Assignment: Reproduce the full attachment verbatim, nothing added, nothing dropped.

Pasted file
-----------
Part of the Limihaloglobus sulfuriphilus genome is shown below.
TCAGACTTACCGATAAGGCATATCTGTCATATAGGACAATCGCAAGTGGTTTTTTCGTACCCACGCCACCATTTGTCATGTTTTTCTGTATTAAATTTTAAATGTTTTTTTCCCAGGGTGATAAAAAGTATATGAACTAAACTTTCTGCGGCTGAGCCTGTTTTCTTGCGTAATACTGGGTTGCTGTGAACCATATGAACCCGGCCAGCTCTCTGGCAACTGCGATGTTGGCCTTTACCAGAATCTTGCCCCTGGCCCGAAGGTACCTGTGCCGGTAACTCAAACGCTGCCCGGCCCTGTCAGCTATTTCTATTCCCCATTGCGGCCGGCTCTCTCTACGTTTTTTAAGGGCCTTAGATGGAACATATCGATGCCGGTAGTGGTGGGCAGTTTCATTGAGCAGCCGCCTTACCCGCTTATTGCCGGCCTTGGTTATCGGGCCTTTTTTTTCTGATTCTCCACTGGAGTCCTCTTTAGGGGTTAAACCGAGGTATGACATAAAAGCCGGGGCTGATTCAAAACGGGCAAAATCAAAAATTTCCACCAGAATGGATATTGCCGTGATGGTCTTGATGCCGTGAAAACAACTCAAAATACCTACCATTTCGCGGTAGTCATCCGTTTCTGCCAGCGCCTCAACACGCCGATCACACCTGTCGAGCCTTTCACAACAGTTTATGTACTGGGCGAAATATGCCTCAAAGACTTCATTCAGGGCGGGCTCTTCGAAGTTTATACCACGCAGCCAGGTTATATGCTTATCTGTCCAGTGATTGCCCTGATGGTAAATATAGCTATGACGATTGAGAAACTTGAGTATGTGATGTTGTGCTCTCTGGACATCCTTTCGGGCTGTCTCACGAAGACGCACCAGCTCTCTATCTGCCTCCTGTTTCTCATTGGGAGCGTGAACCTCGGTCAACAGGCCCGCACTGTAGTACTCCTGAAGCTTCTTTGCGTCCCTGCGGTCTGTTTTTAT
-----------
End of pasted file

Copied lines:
Part of the Limihaloglobus sulfuriphilus genome is shown below.
TCAGACTTACCGATAAGGCATATCTGTCATATAGGACAATCGCAAGTGGTTTTTTCGTACCCACGCCACCATTTGTCATGTTTTTCTGTATTAAATTTTAAATGTTTTTTTCCCAGGGTGATAAAAAGTATATGAACTAAACTTTCTGCGGCTGAGCCTGTTTTCTTGCGTAATACTGGGTTGCTGTGAACCATATGAACCCGGCCAGCTCTCTGGCAACTGCGATGTTGGCCTTTACCAGAATCTTGCCCCTGGCCCGAAGGTACCTGTGCCGGTAACTCAAACGCTGCCCGGCCCTGTCAGCTATTTCTATTCCCCATTGCGGCCGGCTCTCTCTACGTTTTTTAAGGGCCTTAGATGGAACATATCGATGCCGGTAGTGGTGGGCAGTTTCATTGAGCAGCCGCCTTACCCGCTTATTGCCGGCCTTGGTTATCGGGCCTTTTTTTTCTGATTCTCCACTGGAGTCCTCTTTAGGGGTTAAACCGAGGTATGACATAAAAGCCGGGGCTGATTCAAAACGGGCAAAATCAAAAATTTCCACCAGAATGGATATTGCCGTGATGGTCTTGATGCCGTGAAAACAACTCAAAATACCTACCATTTCGCGGTAGTCATCCGTTTCTGCCAGCGCCTCAACACGCCGATCACACCTGTCGAGCCTTTCACAACAGTTTATGTACTGGGCGAAATATGCCTCAAAGACTTCATTCAGGGCGGGCTCTTCGAAGTTTATACCACGCAGCCAGGTTATATGCTTATCTGTCCAGTGATTGCCCTGATGGTAAATATAGCTATGACGATTGAGAAACTTGAGTATGTGATGTTGTGCTCTCTGGACATCCTTTCGGGCTGTCTCACGAAGACGCACCAGCTCTCTATCTGCCTCCTGTTTCTCATTGGGAGCGTGAACCTCGGTCAACAGGCCCGCACTGTAGTACTCCTGAAGCTTCTTTGCGTCCCTGCGGTCTGTTTTTAT